PJ Media

Toxic Psychology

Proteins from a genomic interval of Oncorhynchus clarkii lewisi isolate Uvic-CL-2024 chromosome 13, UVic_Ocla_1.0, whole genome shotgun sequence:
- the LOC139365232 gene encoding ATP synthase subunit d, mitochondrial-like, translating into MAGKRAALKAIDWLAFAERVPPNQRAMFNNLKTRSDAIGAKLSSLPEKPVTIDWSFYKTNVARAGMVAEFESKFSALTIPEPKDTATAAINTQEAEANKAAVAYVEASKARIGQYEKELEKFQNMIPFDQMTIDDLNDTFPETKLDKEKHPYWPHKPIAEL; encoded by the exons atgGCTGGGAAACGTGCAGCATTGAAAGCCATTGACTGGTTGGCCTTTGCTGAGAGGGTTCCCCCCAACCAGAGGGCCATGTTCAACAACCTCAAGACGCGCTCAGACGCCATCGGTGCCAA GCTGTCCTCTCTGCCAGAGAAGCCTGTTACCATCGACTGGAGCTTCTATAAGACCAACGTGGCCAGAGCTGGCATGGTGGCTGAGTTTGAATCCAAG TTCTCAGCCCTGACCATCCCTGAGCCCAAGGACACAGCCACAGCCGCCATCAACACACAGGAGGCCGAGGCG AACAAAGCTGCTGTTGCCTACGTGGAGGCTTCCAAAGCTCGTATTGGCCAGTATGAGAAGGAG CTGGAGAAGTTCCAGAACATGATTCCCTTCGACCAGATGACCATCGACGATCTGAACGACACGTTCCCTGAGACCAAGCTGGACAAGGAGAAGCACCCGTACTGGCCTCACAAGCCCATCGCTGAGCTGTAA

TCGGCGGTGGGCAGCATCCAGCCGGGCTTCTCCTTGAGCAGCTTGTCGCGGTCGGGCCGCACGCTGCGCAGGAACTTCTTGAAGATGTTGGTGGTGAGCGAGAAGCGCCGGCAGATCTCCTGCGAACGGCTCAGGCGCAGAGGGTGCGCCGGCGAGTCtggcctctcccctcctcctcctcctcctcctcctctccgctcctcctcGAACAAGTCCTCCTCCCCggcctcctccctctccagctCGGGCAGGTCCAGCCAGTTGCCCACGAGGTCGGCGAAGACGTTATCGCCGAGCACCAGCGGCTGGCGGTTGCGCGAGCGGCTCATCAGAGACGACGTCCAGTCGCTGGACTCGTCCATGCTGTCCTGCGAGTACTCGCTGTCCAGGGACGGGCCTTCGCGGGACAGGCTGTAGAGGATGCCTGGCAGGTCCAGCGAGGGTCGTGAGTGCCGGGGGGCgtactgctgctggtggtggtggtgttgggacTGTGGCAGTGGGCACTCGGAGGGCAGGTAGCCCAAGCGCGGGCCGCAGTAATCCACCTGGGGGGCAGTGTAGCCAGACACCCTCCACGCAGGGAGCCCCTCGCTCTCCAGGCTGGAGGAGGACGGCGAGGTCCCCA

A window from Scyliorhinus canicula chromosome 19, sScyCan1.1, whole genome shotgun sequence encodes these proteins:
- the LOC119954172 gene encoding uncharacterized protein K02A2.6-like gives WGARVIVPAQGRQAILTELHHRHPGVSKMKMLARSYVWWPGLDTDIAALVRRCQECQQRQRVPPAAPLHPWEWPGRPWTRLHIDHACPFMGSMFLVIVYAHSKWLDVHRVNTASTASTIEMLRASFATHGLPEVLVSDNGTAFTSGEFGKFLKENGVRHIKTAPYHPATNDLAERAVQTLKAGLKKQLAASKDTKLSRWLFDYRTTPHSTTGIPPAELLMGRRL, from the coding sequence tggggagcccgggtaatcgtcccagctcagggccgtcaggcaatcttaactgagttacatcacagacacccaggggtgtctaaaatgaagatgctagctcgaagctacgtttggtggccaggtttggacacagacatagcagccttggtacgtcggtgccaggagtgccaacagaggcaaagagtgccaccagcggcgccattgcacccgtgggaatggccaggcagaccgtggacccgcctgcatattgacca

Sometimes, I start to think that my profession is improving and not quite as PC and ridiculous as I tend to think it is but then I am proven wrong, once again. Yesterday, I thumbed through the April 2007 edition of the emThe Monitor on Psychology /emto catch up on what is going on in the field and I learned that the psychologists who profess to be knowledgeable about telling others how to change their cognitive distortions have yet to change their own. They continue to believe they are omnipotent, capable of interfering in political issues that have nothing to do with psychology or stress political correctness and a creeping socialism ahead of an actual knowledge base.br /br /In this most recent issue, I learned from the front cover that America is “toxic” and if you read the article entitled, a href=”http://www.apa.org/monitor/apr07/america.html””Toxic America,” /a you will learn why. Apparently, if you are too wealthy in our society, you will turn into an American who is unhappy and lives a short and lonely existence. The article implies that working long hours and having money is toxic: br /br /blockquoteMarmot believes the psychic smog that’s making Americans sick could be composed of two factors. One is that Americans’ long work hours leave us more stressed and less healthy. The other is that Americans may feel friendless and isolated due to social stressors created by our country’s widening income gap. In turn, that societal divisiveness may be bad for our health—not just poor people’s health, but everyone’s, he speculates./blockquote br /br /What is the answer then, according to the psychological soothesayers? Why socialism, of course! br /br /blockquote“We’re almost like a nomadic society on this treadmill, hoping that we’ll either strike it rich with the lottery, or that if we work hard enough, somehow we’ll become Google millionaires,” he comments.br /br /The way America deals with social building blocks such as health care, education and pensions compounds the problem, Hedge believes. br /br /In England, for example, a university education costs about $3,000 a year, and everyone has access to adequate health insurance. British citizens must retire at age 65, with many companies encouraging earlier retirement, and they receive both a government and employer pension.br /br /“And it’s not linked to stock-market performance—your 401K doesn’t evaporate because of the dirty dealings of an Enron!” he says. br /br /By contrast, many Americans angst over how they can possibly make enough to cover insurance and other basics, while saving enough for retirement. In 2005, for instance, the average cost of a year at a private American college or university was $21,235, with some private institutions costing double that amount, statistics show./blockquotebr /br /Yep, we greedy capitalists just need to become more like England and the European Union and we will be all be happy, healthy and non-toxic. Is that science or politics talking?